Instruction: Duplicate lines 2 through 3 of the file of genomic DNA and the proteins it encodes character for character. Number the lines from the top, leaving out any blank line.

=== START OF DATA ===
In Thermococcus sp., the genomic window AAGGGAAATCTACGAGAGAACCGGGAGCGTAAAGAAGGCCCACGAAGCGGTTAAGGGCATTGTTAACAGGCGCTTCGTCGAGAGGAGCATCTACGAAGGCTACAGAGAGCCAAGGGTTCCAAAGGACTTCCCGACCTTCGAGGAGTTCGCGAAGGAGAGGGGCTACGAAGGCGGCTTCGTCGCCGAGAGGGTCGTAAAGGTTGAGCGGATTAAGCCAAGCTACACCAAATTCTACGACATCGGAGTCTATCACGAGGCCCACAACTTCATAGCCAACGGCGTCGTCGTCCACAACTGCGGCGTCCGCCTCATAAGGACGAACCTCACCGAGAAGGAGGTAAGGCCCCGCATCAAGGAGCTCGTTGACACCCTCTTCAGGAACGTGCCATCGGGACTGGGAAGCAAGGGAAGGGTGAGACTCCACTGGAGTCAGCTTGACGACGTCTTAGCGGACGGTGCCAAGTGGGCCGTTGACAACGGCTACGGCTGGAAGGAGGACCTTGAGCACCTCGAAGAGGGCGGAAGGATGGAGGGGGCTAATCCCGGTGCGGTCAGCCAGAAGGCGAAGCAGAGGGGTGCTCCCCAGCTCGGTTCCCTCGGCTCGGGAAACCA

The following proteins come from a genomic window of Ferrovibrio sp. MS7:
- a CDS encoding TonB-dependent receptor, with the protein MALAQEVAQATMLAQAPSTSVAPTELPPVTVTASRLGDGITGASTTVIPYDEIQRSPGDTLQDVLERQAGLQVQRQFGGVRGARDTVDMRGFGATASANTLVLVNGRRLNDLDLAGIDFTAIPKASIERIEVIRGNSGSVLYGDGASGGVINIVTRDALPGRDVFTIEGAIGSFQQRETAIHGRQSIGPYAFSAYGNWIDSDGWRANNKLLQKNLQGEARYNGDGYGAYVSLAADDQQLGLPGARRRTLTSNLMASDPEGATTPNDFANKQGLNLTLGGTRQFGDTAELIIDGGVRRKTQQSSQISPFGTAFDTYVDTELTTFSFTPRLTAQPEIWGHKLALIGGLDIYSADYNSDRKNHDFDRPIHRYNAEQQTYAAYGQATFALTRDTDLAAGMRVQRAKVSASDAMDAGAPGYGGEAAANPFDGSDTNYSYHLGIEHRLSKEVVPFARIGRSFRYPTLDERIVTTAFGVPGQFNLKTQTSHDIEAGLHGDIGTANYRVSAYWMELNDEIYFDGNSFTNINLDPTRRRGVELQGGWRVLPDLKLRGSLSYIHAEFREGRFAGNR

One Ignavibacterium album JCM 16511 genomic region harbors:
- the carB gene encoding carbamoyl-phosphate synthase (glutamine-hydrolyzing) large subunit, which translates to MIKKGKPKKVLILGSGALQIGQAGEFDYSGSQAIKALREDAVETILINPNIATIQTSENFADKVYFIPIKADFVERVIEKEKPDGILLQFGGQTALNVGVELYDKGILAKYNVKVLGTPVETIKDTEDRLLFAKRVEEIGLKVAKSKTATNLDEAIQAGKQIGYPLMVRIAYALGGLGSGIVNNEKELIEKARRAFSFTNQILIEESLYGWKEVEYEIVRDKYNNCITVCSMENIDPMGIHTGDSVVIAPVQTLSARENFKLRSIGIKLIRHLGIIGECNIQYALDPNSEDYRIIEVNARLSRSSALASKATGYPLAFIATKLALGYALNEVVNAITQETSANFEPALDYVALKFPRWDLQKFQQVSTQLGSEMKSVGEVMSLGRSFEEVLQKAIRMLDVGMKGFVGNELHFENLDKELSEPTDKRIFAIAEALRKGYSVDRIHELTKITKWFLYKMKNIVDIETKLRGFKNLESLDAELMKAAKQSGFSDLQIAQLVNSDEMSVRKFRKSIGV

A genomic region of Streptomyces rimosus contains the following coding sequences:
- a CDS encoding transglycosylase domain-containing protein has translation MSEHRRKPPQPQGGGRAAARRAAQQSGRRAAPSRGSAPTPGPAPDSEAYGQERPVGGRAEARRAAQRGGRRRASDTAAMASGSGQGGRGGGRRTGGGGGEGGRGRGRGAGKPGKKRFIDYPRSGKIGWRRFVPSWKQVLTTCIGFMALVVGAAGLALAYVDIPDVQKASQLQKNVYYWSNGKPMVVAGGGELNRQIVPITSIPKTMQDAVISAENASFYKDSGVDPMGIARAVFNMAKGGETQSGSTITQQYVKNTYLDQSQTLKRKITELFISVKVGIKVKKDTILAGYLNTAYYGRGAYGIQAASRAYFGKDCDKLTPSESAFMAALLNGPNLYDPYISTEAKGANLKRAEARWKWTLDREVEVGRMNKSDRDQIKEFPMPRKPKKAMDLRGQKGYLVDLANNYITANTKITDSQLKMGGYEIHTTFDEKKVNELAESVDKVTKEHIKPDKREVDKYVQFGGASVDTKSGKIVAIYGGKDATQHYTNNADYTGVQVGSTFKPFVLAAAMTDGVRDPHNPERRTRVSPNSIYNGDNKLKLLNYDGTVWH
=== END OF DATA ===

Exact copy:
The following proteins come from a genomic window of Ferrovibrio sp. MS7:
- a CDS encoding TonB-dependent receptor, with the protein MALAQEVAQATMLAQAPSTSVAPTELPPVTVTASRLGDGITGASTTVIPYDEIQRSPGDTLQDVLERQAGLQVQRQFGGVRGARDTVDMRGFGATASANTLVLVNGRRLNDLDLAGIDFTAIPKASIERIEVIRGNSGSVLYGDGASGGVINIVTRDALPGRDVFTIEGAIGSFQQRETAIHGRQSIGPYAFSAYGNWIDSDGWRANNKLLQKNLQGEARYNGDGYGAYVSLAADDQQLGLPGARRRTLTSNLMASDPEGATTPNDFANKQGLNLTLGGTRQFGDTAELIIDGGVRRKTQQSSQISPFGTAFDTYVDTELTTFSFTPRLTAQPEIWGHKLALIGGLDIYSADYNSDRKNHDFDRPIHRYNAEQQTYAAYGQATFALTRDTDLAAGMRVQRAKVSASDAMDAGAPGYGGEAAANPFDGSDTNYSYHLGIEHRLSKEVVPFARIGRSFRYPTLDERIVTTAFGVPGQFNLKTQTSHDIEAGLHGDIGTANYRVSAYWMELNDEIYFDGNSFTNINLDPTRRRGVELQGGWRVLPDLKLRGSLSYIHAEFREGRFAGNR